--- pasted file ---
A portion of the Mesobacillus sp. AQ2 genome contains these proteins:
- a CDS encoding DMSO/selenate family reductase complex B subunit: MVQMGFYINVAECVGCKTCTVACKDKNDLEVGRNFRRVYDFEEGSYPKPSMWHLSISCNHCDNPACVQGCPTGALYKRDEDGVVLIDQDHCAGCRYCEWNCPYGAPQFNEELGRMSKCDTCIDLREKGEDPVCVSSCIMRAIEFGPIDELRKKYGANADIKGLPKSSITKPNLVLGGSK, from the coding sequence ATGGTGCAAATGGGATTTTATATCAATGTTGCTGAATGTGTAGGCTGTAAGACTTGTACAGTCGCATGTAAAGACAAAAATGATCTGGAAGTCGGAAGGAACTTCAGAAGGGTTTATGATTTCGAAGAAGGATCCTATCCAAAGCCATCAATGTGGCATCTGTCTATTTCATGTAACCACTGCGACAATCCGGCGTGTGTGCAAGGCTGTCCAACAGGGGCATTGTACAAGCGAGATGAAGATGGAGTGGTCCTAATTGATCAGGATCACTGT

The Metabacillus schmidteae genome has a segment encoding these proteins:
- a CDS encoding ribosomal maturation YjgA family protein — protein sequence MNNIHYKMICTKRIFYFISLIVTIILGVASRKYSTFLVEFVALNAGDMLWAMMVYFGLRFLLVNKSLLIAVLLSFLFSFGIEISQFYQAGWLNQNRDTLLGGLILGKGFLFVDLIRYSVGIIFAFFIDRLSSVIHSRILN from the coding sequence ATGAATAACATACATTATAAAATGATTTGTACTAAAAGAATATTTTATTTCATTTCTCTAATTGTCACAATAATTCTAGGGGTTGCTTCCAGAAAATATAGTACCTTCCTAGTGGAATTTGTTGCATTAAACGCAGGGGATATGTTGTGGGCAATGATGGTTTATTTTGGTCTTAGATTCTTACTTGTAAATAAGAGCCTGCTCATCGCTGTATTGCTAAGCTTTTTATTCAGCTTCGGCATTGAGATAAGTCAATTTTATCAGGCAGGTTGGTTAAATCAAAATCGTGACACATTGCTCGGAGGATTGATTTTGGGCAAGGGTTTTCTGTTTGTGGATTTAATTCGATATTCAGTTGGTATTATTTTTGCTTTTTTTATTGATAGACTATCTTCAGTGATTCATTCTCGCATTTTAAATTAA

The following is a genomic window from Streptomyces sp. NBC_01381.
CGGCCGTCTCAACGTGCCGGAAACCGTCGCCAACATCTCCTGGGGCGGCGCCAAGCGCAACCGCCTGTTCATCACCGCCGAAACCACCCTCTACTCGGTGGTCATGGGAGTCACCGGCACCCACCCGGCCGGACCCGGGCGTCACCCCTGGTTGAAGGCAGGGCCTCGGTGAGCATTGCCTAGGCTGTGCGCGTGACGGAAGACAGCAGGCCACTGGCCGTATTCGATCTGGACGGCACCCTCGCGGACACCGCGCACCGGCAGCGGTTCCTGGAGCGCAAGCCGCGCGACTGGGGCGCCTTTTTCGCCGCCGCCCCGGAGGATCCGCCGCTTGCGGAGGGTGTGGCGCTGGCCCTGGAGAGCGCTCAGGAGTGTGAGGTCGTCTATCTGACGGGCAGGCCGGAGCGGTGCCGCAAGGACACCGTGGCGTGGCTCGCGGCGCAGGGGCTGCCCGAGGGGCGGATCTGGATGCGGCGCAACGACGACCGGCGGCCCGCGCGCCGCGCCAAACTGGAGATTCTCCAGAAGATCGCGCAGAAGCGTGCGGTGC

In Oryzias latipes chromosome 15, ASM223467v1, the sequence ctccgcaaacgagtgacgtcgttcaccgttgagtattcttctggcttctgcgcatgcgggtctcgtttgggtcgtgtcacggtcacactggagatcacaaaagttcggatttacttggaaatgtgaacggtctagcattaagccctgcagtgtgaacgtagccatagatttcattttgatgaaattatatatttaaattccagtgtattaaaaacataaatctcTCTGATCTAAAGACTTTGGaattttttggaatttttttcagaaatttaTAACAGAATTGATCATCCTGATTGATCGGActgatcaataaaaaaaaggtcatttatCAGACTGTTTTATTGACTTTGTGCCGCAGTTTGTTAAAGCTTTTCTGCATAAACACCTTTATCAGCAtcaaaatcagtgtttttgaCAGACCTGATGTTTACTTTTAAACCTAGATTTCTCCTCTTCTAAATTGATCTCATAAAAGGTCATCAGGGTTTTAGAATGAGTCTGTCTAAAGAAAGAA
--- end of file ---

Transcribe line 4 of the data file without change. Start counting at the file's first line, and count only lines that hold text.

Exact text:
- a CDS encoding ribosomal maturation YjgA family protein — protein sequence MNNIHYKMICTKRIFYFISLIVTIILGVASRKYSTFLVEFVALNAGDMLWAMMVYFGLRFLLVNKSLLIAVLLSFLFSFGIEISQFYQAGWLNQNRDTLLGGLILGKGFLFVDLIRYSVGIIFAFFIDRLSSVIHSRILN from the coding sequence ATGAATAACATACATTATAAAATGATTTGTACTAAAAGAATATTTTATTTCATTTCTCTAATTGTCACAATAATTCTAGGGGTTGCTTCCAGAAAATATAGTACCTTCCTAGTGGAATTTGTTGCATTAAACGCAGGGGATATGTTGTGGGCAATGATGGTTTATTTTGGTCTTAGATTCTTACTTGTAAATAAGAGCCTGCTCATCGCTGTATTGCTAAGCTTTTTATTCAGCTTCGGCATTGAGATAAGTCAATTTTATCAGGCAGGTTGGTTAAATCAAAATCGTGACACATTGCTCGGAGGATTGATTTTGGGCAAGGGTTTTCTGTTTGTGGATTTAATTCGATATTCAGTTGGTATTATTTTTGCTTTTTTTATTGATAGACTATCTTCAGTGATTCATTCTCGCATTTTAAATTAA